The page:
5 of 52 – Life of Pi

Cover of "Life of Pi"

Life of Pi

I read Life of Pi by Yann Martel this time around. I remember when it came out there was a craze about it, I think even on Oprah.

The plot, if that’s the right word, concerns the oceanic wanderings of a lost boy, the young and eager Piscine Patel of the title (Pi). After a colourful and loving upbringing in gorgeously-hued India, the Muslim-Christian-animistic Pi sets off for a fresh start in Canada. His blissful voyage is rudely interrupted when his boat is scuppered halfway across the Pacific, and he is forced to rough it in a lifeboat with a hyena, a monkey, a whingeing zebra and a tiger called Richard. That would be bad enough, but from here on things get weirder: the animals start slaughtering each other in a veritable frenzy of allegorical bloodlust, until Richard the tiger and Pi are left alone to wander the wastes of ocean, with plenty of time to ponder their fate, the cruelty of the gods, the best way to handle storms and the various different recipes for oothappam, scrapple and coconut yam kootu.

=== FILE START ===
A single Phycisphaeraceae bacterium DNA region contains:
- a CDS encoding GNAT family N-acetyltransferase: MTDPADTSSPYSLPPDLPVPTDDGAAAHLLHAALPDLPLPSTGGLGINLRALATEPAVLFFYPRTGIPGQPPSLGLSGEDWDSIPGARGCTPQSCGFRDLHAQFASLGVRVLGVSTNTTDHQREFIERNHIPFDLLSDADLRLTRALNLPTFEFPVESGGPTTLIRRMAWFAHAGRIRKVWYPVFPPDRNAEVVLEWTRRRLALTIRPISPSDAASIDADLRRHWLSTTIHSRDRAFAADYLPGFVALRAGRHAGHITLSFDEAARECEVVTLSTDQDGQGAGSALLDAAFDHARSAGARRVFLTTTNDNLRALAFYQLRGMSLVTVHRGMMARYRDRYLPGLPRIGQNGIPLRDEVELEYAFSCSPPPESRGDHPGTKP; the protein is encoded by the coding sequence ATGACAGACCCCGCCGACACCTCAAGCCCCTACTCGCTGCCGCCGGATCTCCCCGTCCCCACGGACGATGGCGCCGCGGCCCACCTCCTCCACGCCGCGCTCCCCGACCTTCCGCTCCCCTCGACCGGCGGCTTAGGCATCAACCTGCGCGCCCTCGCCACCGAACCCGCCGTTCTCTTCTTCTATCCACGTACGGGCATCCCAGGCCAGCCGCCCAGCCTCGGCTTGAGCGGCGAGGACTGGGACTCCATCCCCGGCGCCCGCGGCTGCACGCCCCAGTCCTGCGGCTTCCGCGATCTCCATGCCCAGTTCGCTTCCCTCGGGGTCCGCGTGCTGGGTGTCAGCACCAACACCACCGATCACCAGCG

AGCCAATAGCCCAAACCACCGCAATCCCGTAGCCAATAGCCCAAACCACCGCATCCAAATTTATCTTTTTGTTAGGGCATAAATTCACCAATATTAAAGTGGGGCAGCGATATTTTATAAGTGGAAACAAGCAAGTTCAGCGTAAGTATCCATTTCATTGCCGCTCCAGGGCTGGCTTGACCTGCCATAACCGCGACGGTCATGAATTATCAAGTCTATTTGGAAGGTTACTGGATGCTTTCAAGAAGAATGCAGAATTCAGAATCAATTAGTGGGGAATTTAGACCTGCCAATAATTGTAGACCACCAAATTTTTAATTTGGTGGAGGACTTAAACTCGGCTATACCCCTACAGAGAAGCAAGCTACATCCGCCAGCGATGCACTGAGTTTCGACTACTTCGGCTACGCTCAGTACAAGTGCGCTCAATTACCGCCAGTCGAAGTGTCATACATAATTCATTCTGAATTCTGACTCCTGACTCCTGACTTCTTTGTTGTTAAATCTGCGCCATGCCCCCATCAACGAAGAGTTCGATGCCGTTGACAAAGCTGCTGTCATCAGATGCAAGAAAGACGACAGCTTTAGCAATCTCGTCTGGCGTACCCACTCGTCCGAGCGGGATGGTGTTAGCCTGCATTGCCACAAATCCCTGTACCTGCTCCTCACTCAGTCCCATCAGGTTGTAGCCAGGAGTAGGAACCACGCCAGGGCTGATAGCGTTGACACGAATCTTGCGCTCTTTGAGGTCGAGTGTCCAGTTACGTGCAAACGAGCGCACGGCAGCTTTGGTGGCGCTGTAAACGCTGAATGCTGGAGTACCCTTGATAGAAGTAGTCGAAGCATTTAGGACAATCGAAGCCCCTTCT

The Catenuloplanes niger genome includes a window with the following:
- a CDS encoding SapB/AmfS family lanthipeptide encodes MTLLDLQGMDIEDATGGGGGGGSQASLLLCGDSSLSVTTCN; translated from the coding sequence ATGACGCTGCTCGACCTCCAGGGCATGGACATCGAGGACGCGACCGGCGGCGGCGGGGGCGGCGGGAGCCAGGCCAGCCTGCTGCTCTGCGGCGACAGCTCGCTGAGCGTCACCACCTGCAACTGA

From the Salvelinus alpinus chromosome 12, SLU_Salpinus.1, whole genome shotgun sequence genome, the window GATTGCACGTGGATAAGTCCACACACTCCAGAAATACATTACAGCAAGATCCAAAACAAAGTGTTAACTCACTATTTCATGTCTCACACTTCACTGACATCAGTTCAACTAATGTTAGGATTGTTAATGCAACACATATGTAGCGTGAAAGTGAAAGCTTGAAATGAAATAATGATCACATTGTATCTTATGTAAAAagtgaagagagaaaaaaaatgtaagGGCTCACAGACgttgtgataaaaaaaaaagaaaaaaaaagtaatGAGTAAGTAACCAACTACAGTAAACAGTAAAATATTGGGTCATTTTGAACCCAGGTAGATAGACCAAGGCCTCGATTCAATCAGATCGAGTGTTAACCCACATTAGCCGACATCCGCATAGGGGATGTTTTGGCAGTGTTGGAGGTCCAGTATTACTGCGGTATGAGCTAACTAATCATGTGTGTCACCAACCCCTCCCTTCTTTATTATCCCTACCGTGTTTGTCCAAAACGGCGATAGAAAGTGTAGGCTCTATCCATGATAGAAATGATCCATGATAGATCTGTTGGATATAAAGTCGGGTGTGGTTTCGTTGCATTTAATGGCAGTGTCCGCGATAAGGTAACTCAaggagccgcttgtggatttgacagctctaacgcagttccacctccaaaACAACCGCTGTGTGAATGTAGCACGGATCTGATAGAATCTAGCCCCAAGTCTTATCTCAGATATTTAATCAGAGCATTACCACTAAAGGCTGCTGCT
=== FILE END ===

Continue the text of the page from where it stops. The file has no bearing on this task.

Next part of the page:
The main point of the tale is to juxtapose his story of what happened and the other story he tells investigators who don’t know what to believe, with whether there is a god or not. He tells his story to investigators after he reaches safety and they do not believe him, prompting him to tell another story without animals. The point the author is poorly trying to make is that, basically, existence of god and non-existence of god are both equally inviable, but god is the more interesting story. Which obviously makes no sense. Firstly, god very most likely doesn’t exist, and second, whether he does or not science’s way of explaining the universe seems on a whole much more beautiful and fascinating. But I guess you’d have to really really love science in order to understand that.

But, even as an atheist, I did like the book. I really loved writing style of the book. As I love animals, the beginning, which might seem dry to some, was fascinating. Pi is a fascinating character, and the story in itself is quite good. It didn’t make me believe in God, obviously, and I didn’t appreciate the idea that it was supposed to. But when all is said and done, I was reading this for enjoyment and I did enjoy the tale. I can at least take it with a grain of salt.

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